Cantilever Racks and Lateral Deflection
How to make sure your long loads are not bent while stored on cantilever arms
Cantilever racks are the best way to store long, heavy loads. Whether the load is a single item or a bundle of them (like lumber, tubing, or pipes), as long as you understand the load, these racks are ideal storage. One key to correctly loading and specifying them is nailing the necessary lateral spacing vs. load weight so that you have enough arms beneath the load.
Problems can occur when your cantilever racking is improperly specified or improperly loaded. Many of the issues people have with them is when older racks are re-tasked to hold a new load, or used racks are added to an installation where little is known about the rack’s capacity or history. Here are some general guidelines:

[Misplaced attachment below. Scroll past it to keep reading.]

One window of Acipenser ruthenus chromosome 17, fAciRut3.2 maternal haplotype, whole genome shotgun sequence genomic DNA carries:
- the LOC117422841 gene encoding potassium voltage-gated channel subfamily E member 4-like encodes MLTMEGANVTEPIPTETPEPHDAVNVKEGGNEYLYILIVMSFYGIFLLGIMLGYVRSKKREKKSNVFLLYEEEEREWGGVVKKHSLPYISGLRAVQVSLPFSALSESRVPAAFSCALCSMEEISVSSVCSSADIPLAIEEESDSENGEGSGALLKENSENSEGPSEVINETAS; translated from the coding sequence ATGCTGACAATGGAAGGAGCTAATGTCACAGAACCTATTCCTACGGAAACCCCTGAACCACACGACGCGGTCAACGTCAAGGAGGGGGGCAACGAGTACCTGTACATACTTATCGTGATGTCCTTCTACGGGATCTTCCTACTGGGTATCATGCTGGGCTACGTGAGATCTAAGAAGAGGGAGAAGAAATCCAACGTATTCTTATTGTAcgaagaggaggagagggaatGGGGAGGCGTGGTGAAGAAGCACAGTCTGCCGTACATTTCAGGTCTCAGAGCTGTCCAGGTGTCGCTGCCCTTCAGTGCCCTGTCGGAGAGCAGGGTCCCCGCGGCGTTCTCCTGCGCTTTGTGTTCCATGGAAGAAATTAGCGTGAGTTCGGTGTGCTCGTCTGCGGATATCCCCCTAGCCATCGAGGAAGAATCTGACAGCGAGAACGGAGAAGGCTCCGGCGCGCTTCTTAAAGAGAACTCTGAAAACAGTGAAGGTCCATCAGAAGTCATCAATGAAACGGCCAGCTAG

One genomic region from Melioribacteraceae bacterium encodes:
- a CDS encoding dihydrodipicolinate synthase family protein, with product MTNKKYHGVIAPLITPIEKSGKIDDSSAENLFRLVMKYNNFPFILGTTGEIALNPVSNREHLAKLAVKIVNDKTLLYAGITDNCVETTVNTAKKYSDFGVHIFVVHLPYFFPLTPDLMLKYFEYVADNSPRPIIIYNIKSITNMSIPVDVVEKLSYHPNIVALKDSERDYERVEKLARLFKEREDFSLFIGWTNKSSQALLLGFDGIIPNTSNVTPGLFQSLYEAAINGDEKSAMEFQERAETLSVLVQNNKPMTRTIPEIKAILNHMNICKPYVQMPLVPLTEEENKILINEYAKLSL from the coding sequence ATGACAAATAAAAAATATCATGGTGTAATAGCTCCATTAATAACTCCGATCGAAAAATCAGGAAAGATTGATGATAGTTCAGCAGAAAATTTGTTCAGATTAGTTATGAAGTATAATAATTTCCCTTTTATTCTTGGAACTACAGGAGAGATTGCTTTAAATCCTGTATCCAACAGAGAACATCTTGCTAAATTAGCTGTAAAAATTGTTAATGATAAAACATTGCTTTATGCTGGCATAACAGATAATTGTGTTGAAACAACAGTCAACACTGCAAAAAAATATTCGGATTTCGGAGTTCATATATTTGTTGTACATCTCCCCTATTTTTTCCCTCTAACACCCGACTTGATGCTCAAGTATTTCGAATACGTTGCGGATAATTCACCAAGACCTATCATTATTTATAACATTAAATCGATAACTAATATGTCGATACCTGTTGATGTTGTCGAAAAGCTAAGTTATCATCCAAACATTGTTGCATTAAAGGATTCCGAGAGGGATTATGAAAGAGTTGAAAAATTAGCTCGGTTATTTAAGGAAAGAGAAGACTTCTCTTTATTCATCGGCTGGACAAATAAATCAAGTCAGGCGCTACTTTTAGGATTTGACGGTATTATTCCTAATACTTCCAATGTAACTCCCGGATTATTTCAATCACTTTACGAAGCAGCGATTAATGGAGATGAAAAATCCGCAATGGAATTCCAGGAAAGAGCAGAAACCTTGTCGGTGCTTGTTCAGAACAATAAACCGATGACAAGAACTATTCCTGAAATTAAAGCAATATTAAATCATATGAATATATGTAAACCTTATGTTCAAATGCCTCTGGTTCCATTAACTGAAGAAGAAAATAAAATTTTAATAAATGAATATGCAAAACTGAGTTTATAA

Get the lateral spacing right:
Lateral spacing notes
- Lateral spacing is the distance between cantilever arms.
- If you don’t have enough space to hold your load and prevent it from sagging, you need more arms.
- If you don’t have enough arms, the rated capacity of each arm is diminished.
- The load needs to overhang the end arms by half the distance from the center of one upright to the center of the next.
- You can test your load by laying down wood blocks on the floor, and then placing your load on them. If you see deflection for two blocks, you need to add another (and so on).
- You can always contact us to help you determine if your load requires additional assistance.
See Cisco-Eagle’s guide to cantilever rack configuration for more assistance. You can also submit a cantilever rack inquiry.
Scott Stone is Cisco-Eagle's Marketing Director with three decades of experience in material handling, warehousing and industrial operations. He writes on automation, warehousing, safety, manufacturing and other areas of concern for industrial operations.